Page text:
Billy Martin was only 31 and enjoying another competent season -- and
one of his best in the field -- when he was hit by a pitch from Washington's
Tex Clevenger early in August of 1959. Martin was playing with Cleveland
at the time. The pitch broke Martin's left cheekbone, blackened and closed his
left eye and ended his season. It also probably hastened the end of his playing
That career wrapped with the Minnesota Twins, who sent money and Billy
Consolo to Milwaukee for Martin early in the 1961 season. Martin was
immediately installed as the Twins' starting second baseman that June, and was
soon hitting well above .300. But he finished hitting less than .250 for the
second straight season, and that was it.
He scouted for the Twins before joining the team as a coach on the field in
On the eve of March 1965, Martin spoke with baseball writers about his new
position with the Twins, which not only involved coaching third base, but
working with infielders. He spoke of shortstop Zoilo Versalles and said, "I'm going to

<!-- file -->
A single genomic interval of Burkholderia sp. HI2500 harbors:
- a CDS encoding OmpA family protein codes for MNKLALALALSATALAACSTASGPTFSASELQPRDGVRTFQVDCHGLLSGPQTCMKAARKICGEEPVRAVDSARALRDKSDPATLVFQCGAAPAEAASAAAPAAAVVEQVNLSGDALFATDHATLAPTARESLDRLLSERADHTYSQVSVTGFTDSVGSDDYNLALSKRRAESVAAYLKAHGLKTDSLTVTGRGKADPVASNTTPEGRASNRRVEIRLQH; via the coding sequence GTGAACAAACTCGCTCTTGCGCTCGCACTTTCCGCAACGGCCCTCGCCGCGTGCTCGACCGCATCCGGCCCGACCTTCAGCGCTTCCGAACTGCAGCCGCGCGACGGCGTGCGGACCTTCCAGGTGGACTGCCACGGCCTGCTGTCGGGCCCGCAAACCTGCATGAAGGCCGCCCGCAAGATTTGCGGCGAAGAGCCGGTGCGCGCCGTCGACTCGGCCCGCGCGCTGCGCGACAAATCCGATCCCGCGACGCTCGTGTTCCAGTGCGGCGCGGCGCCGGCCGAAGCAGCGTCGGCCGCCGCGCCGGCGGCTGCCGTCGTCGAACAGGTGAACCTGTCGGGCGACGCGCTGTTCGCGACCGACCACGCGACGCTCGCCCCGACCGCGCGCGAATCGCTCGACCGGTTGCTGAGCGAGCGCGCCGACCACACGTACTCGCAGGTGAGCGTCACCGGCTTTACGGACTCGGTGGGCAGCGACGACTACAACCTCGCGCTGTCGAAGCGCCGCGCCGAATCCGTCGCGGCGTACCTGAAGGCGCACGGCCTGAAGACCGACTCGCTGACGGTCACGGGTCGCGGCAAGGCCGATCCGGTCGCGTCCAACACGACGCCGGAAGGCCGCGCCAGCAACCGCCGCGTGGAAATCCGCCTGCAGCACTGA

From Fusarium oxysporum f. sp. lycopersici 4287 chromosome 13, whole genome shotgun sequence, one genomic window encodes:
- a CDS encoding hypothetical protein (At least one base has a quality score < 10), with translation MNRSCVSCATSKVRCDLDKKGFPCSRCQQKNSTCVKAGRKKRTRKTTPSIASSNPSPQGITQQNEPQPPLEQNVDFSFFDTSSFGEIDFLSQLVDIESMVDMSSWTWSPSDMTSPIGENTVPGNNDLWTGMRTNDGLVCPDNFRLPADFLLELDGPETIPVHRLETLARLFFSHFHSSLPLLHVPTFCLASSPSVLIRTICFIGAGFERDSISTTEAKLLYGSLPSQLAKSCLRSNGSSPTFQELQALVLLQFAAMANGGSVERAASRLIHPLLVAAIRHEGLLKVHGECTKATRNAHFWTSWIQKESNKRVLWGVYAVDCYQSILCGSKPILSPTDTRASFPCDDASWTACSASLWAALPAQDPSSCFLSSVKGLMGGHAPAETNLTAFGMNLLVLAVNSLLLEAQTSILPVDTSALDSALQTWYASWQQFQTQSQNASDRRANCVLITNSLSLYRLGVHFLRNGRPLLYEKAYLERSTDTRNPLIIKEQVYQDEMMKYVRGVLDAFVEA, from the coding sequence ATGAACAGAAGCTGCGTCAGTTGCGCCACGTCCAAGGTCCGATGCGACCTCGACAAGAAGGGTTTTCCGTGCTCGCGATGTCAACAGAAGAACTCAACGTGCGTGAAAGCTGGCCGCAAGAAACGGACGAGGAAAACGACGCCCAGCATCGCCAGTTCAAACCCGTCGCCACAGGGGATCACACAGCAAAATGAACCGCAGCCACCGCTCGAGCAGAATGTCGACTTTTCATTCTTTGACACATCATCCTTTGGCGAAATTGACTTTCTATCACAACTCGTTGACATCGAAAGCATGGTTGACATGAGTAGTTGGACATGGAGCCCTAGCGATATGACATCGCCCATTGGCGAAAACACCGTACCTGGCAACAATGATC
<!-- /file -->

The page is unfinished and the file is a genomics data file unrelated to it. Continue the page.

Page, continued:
spend a lot of time with Versalles and I would not be surprised if he turned
out to be the most valuable player next season."
Of course, Versalles became the first Latin American player to win a Most
Valuable Player award. There is little question that, regardless of what Billy
Martin was off the field, on the field he knew the game as well as anyone, and
better than most.
When the Twins sent him to manage Denver in 1968, the Twins' top farm team
was 7-22. The Bears went 58-28 the rest of the season, and in '69 Martin's
big-league managing career began with the Twins.
Martin's death in a one-car crash on Christmas Day 1989 probably prevented
the inevitable: he had problems with his liver because of his drinking, and
refused to listen to friends and others, such as former Twins' physician Dr.
Harvey O'Phalen, who had urged Martin to quit.
Reckless on the field and off, Martin attracted people by the thousands. He
invited nuns to games on a regular basis in 1965, but also had friends across
the upper Midwest -- many of whom he met in saloons. He claimed to have visited
every bar in Minnesota, North and South Dakota.
Because of his friendships and his turbulent personality, Martin was
certainly one of the few managers to draw fans to the ballpark.